Tax code and social policy
For low- to moderate-income individuals, the Republican plan injects a heavy dose of personal responsibility. David Jose, a partner in the health care practice group at the Indianapolis office of SmithAmundsen LLC, characterized the GOP bill as an example of the tax code being used to realize social policy objectives.
The Affordable Care Act used the new taxes to help the marginalized get health insurance. An estimated 20 million Americans obtained coverage through either the expanded eligibility for Medicaid or the subsidy that was provided to those earning up to 400 percent of the federal poverty level so they could buy a policy on the health care exchange.
House Republicans have taken a completely different approach by rolling back Medicaid and offering tax credits in place of federal subsidies. The refundable tax credits would be available to individuals who do not have employer-provided health insurance and would be based on age, not income. Those younger than 30 could receive up to $2,000 while those over 60 would be eligible for as much as $4,000.
Jose said the American Health Care Act is a “fascinating piece of legislation.” The large-scale tax cut is intimately connected not to a new program or initiative but rather to a major policy change where people are more on their own.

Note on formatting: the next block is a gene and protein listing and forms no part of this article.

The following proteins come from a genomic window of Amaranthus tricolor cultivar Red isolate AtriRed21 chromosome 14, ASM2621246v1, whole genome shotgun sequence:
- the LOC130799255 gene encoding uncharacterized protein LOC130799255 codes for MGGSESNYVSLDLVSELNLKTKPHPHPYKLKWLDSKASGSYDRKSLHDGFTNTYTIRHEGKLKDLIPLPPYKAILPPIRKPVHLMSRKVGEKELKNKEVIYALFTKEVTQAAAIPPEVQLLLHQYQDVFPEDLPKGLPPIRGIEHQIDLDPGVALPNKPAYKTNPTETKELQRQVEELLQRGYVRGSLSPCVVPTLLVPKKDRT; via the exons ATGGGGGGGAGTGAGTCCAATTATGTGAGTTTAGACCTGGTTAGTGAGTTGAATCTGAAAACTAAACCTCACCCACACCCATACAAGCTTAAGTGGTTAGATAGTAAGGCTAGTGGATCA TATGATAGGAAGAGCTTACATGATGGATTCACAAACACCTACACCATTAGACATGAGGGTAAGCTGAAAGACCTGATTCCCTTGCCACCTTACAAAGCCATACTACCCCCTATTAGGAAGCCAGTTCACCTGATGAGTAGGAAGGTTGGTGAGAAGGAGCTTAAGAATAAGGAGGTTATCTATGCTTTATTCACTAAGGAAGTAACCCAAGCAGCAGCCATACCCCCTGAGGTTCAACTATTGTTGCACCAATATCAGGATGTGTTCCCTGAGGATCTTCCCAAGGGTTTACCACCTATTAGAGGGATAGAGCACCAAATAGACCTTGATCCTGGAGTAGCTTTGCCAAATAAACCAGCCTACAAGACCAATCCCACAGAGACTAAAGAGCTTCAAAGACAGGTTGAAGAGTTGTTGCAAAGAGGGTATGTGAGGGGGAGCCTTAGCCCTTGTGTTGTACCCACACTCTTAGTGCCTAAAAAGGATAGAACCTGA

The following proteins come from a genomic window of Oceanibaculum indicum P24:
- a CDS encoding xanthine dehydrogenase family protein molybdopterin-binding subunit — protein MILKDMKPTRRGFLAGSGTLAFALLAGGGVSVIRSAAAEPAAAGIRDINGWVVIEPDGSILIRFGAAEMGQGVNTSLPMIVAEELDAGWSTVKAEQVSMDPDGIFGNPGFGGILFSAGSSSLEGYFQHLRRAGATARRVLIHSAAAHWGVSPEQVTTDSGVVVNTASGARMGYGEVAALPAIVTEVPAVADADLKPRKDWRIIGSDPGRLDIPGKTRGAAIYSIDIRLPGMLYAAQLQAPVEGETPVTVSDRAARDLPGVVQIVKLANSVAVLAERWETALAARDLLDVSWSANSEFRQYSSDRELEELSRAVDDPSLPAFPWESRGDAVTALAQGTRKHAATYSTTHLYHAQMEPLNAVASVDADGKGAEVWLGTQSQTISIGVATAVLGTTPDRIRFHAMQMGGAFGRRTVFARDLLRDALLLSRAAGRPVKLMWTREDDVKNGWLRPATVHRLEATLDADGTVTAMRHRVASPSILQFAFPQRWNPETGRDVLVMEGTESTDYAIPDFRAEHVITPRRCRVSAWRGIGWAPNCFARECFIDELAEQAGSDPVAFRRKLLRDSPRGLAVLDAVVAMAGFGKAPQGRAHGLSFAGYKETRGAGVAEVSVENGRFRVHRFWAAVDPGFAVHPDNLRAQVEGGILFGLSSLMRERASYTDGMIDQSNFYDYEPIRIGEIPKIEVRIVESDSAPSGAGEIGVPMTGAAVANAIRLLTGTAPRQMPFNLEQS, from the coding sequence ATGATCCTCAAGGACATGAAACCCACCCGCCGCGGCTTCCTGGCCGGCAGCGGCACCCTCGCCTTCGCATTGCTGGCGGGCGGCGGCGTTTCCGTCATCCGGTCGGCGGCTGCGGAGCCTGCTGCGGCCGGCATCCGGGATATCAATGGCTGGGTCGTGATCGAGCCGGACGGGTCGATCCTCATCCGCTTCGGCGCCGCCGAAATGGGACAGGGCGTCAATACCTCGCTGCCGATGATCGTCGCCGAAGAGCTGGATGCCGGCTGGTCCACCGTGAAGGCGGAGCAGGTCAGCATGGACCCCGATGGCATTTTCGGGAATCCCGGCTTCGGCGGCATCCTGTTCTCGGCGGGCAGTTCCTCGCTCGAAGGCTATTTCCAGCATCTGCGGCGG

Looming over the tax credit proposal is the question of whether the money will be enough to cover medical expenses. Especially for middle-aged and older people, the credit might offer little relief since they tend to have high medical costs and their premiums could increase because insurers will no longer have to conform to ACA requirements to keep rates low for older people.
Compounding the problem is that millions could lose insurance under the AHCA. The Congressional Budget Office estimates the Republican plan would leave 23 million more people without coverage by 2026. Health care providers could see an increase in the number of charity cases and, to cover those uncompensated costs, prices could rise for everybody.
Time for a tune-up
Repealing taxes that have been implemented for specific programs, like the AHCA would do, is not unprecedented. The Superfund tax imposed on industries in the late 1980s to help pay for the cleanup of contaminated sites was allowed to sunset in 1995.
Still, tinkering with a program already in place, like the Affordable Care Act, is hard and, as Brunori noted, nothing is more difficult, historically, than overhauling the tax code because changes create winners and losers.
The last time Washington tuned up the nation’s taxes was in 1986. Over time, provisions have been added to the code, which has done things such as adding more personal income tax rates, and the economy has become more sophisticated with advances in finance, banking and investing.
Halloran sees a need for Congress to revamp and reconfigure.
“In terms of overall complexity and complexity of administering both within the government and outside the government, in terms of tax practitioners and taxpayers themselves, I think we’re ripe for tax reform overall,” he said. “Whether it gets done, we don’t know.”•